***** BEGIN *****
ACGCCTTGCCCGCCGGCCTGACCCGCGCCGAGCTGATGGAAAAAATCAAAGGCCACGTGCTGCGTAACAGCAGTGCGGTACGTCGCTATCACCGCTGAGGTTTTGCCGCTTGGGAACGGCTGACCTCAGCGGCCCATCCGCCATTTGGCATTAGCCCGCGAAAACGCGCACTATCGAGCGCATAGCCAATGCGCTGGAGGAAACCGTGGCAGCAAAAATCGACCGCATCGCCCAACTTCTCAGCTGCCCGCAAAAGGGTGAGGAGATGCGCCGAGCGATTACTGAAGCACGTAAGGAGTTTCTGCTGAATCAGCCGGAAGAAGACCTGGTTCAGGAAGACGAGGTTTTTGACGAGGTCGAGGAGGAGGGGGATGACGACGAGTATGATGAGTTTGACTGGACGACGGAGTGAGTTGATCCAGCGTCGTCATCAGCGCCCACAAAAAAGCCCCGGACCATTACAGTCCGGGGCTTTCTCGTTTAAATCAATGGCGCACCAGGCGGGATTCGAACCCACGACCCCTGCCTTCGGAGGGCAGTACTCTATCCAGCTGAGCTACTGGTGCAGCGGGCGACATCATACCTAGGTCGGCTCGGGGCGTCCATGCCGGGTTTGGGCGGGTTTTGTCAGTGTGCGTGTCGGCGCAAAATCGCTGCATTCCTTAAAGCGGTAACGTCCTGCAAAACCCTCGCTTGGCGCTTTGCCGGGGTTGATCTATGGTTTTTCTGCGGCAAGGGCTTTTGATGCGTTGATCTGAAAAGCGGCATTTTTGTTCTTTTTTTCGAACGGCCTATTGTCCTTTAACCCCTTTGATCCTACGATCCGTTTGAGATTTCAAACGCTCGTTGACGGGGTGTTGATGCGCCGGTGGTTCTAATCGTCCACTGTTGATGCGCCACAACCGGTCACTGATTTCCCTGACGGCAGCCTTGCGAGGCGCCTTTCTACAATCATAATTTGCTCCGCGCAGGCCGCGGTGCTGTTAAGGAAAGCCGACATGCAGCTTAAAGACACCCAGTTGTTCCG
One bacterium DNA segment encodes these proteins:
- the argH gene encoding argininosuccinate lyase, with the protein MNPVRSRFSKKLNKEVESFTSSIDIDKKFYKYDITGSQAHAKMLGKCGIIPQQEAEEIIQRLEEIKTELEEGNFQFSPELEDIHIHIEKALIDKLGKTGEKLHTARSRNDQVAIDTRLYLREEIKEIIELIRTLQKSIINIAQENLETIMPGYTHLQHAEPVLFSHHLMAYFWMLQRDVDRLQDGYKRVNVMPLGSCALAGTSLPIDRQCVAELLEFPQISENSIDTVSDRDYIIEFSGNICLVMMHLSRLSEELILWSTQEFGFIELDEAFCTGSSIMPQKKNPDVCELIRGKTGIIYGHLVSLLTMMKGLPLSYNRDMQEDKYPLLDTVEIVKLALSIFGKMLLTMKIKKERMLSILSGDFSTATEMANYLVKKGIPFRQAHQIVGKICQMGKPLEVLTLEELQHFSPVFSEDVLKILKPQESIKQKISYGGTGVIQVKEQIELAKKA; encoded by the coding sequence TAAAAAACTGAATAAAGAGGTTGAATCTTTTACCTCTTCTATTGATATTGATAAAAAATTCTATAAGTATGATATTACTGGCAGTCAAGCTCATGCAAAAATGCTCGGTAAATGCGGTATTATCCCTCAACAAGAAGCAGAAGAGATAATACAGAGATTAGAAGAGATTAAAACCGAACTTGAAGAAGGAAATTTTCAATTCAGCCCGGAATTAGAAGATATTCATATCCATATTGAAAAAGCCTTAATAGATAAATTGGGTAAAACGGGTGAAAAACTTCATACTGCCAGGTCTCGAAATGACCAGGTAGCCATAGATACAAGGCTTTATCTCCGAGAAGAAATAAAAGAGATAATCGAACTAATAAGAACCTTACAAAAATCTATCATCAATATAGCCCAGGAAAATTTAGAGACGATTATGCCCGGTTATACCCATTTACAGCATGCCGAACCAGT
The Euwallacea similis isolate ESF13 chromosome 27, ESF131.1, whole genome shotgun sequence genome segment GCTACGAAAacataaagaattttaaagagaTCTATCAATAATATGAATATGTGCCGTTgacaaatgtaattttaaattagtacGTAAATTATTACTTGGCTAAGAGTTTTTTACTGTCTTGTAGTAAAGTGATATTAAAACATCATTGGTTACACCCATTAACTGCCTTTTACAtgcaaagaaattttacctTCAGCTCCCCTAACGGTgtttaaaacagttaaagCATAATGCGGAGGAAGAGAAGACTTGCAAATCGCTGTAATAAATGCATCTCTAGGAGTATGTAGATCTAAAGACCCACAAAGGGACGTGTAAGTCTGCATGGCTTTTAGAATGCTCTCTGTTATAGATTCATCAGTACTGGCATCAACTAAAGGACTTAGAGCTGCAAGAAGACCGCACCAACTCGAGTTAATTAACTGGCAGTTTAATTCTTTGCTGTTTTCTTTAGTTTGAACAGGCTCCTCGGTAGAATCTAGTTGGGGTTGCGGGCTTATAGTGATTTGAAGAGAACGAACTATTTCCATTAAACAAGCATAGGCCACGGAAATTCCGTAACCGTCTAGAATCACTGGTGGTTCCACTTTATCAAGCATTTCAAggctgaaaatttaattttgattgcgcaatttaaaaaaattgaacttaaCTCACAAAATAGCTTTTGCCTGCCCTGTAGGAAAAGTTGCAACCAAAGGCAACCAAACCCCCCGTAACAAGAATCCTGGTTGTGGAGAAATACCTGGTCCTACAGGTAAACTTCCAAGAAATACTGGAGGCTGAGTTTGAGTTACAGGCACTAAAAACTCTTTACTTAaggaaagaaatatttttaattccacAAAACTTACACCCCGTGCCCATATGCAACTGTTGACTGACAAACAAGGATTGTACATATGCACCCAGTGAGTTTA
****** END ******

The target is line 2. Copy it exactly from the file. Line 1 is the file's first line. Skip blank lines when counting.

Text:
One bacterium DNA segment encodes these proteins: